Thousands Of Rohingya Muslims Flee Myanmar As Violence Escalates


This week, thousands of Rohingya Muslims fled their homes in Myanmar following an outbreak of violence by governmental forces. Tens of thousands of Muslims have fled towards the Bangladeshi border. A total of 87,000 refugees have reportedly arrived already, according to the UN, with more set to join them as fears for their safety have escalated.

As reported by the Financial Times, on August 25th, a group of coordinated Rohingya militants attacked “more than two-dozen police posts, checkpoints and a military base.” This group is known as the Arakan Rohingya Salvation Army, and have carried out attacks against government targets previously. Meanwhile, this week, governmental force reportedly responded by moving through Rohingya villages and communities within the Rakhine State attacking innocent civilians and burning homes. Settlements right across Rakhine have been targeted, with at least 10 separate regions showing signs of an arson attack, according to Human Rights Watch. In addition, at least 400 people have been killed as a result of these clashes, with a significant proportion of these being women and children. Furthermore, over 100,000 people have now been displaced by the violence, with this figure set to increase. According to the UN, conditions and resources within refugee camps are being stretched to their very limits. Many families lack shelter from monsoon rains, and aid supplies have not been enough to feed and clothe new arrivals. As such, the situation is only destined to deteriorate as more Rohingyas arrive from Myanmar.

Furthermore, over 100,000 people have now been displaced by the violence, with this figure set to increase. According to the UN, conditions and resources within refugee camps are being stretched to their very limits. Many families lack shelter from monsoon rains, and aid supplies have not been enough to feed and clothe new arrivals. The situation is only destined to deteriorate as more Rohingyas arrive from Myanmar.

Moreover, the violence between these two groups is in danger of spiralling out of control. The persecution of Rohingya’s is nothing new, with violence towards them in Myanmar stretching back decades. The predominantly Buddhist nation has regularly failed to recognize the Rohingya’s as citizens and has received “international condemnation for its treatment of the ethnic minority,” as reported by the Guardian. In fact, Myanmar’s leader, Aung San Suu Kyi, is facing increasing international criticism for failing to condemn the violence seen this week against innocent Rohingyas. For instance, U.K. Foreign Secretary, Boris Johnson, stated that the treatment of the group is “besmirching the reputation of Burma.” Other prominent critics include Suu Kyi’s fellow Nobel Peace Prize laureate Malala Yousafzai. On Twitter, Yousafzai called upon Kyi to condemn the violence of her security forces against the Muslim minority. She wrote that “we have seen pictures of small children killed by Myanmar’s security forces. These children attacked no one, but still their homes were burned to the ground.” As the situation has deteriorated, it was recently announced by the Migrant Offshore Aid Station (MOAS) that they will be relocating their aid ship ‘Phoenix’ from the Mediterranean to the coast of Myanmar.  This is telling for the severity of the situation.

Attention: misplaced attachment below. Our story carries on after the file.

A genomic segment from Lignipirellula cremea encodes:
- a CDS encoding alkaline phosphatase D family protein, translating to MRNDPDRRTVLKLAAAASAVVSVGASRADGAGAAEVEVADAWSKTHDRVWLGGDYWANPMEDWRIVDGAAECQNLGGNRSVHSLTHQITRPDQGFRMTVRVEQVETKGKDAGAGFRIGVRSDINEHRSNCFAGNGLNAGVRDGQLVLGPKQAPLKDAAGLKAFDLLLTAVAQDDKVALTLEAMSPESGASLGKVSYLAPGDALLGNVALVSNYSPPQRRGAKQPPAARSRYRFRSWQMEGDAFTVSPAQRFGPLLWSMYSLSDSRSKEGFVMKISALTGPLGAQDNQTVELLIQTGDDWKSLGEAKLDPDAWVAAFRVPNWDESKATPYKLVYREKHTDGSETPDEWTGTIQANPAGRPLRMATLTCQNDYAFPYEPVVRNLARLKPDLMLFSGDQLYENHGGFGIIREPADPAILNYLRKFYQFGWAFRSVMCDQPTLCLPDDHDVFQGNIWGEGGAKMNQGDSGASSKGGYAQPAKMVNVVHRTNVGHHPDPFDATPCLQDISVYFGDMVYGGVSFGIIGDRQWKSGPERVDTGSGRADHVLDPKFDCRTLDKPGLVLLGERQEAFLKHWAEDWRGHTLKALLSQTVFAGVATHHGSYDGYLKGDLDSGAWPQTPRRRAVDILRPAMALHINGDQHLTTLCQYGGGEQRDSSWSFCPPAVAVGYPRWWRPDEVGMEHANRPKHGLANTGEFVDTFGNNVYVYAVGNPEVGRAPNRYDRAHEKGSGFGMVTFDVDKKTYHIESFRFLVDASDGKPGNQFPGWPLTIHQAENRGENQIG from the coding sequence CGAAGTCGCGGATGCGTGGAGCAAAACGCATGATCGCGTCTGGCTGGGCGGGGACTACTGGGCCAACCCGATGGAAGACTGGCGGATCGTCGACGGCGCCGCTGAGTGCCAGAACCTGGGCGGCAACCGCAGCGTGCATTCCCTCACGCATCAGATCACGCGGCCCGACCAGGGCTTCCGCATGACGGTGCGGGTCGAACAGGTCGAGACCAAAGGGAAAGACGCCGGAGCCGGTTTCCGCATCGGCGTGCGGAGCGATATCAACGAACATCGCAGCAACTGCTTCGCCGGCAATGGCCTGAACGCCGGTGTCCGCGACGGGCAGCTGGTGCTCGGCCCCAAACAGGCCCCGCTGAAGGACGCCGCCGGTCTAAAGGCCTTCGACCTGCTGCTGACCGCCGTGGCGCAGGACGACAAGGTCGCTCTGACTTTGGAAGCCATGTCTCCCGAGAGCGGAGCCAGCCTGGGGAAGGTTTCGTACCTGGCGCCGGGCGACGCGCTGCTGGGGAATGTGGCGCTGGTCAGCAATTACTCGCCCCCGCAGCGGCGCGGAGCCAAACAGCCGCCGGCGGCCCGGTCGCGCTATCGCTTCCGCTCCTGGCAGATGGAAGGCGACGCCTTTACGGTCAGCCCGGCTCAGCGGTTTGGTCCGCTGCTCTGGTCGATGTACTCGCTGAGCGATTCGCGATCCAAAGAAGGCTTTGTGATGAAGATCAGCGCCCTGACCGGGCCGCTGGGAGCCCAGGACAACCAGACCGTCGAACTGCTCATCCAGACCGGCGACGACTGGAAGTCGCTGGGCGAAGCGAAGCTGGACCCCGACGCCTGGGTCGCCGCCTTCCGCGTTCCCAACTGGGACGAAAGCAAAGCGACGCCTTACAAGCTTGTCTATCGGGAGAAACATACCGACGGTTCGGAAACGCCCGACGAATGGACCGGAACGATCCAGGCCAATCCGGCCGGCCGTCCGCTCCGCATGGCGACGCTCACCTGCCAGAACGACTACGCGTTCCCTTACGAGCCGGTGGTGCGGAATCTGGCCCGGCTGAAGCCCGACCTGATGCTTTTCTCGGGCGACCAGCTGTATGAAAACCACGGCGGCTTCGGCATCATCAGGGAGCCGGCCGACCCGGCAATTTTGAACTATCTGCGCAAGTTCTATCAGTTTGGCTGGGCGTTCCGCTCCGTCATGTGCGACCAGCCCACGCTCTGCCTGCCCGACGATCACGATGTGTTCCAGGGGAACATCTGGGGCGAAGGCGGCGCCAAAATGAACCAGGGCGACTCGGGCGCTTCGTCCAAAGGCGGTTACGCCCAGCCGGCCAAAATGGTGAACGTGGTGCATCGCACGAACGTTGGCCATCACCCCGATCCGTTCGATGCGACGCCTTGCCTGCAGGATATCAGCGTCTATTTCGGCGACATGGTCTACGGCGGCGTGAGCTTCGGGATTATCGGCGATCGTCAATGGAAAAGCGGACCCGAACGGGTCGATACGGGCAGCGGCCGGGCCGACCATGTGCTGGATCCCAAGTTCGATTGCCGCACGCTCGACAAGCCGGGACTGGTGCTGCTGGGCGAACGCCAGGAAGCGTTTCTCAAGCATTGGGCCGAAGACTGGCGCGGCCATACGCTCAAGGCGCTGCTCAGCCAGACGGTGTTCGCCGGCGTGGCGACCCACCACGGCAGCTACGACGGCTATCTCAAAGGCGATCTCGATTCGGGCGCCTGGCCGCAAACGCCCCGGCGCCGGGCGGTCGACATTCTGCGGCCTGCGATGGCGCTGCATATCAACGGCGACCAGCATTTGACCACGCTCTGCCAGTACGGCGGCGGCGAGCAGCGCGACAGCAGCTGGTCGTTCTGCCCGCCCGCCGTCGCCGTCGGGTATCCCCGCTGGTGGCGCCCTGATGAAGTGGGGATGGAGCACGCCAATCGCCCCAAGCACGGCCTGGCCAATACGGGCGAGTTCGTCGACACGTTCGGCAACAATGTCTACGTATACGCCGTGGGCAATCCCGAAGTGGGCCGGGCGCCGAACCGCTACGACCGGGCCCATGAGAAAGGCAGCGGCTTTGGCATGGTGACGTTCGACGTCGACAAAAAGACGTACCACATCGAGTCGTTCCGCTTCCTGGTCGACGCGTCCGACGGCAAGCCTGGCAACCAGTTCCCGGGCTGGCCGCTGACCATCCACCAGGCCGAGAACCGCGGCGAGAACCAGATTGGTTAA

Additionally, as the situation deteriorated, it was recently announced by the Migrant Offshore Aid Station (MOAS) that they will be relocating their aid ship ‘Phoenix’ from the Mediterranean to the coast of Myanmar.  This is indicative of the severity of the situation.

With that said, in recent decades, Rohingyas have found themselves in an impossible position. They are seen as a minority of aliens in an overwhelmingly Buddhist Myanmar, and simply as foreigners in Bangladesh, and they have had little room for manoeuvring. In Myanmar, Rohingyas have been forced to live under apartheid-like restrictions, with regard to their voting and citizenship rights. As well, while the persecution this week is nothing new, it does, however, reveal that it has reached a new scale. The worrying lack of reaction and condemnation from Myanmarese society, as a whole, to the violence seen against the Rohingyas, is also concerning.

Even more worrying though, is the shortage of involvement from Myanmar’s Nobel Peace laureate leader Suu Kyi. As someone who looked to be promoting universal human rights and freedom in the country, her lapse in condemning and halting the violence seen this week is noteworthy. With that in mind, it is evident that a peaceful solution to this outbreak of violence lies predominantly with her. With control over the security services and the platform to integrate Rohingya’s further into Myanmarese society, Suu Kyi holds significant responsibility in rectifying this situation.

Furthermore, these Muslims have dwelt within Myanmar for generations, and hold a basic right to reside there. They have no other alternative than the communities and settlements they have built and lived in. Through encouraged integration and the granting of equal rights to Rohingyas in Myanmar, division and persecution will become less common. This will take time, but an initial step needs to be taken towards it. Reconciliation needs to be learnt with those affected by recent violence, and aid needs to be allowed to reach them. However, it is predominantly up to Suu Kyi to begin this shift.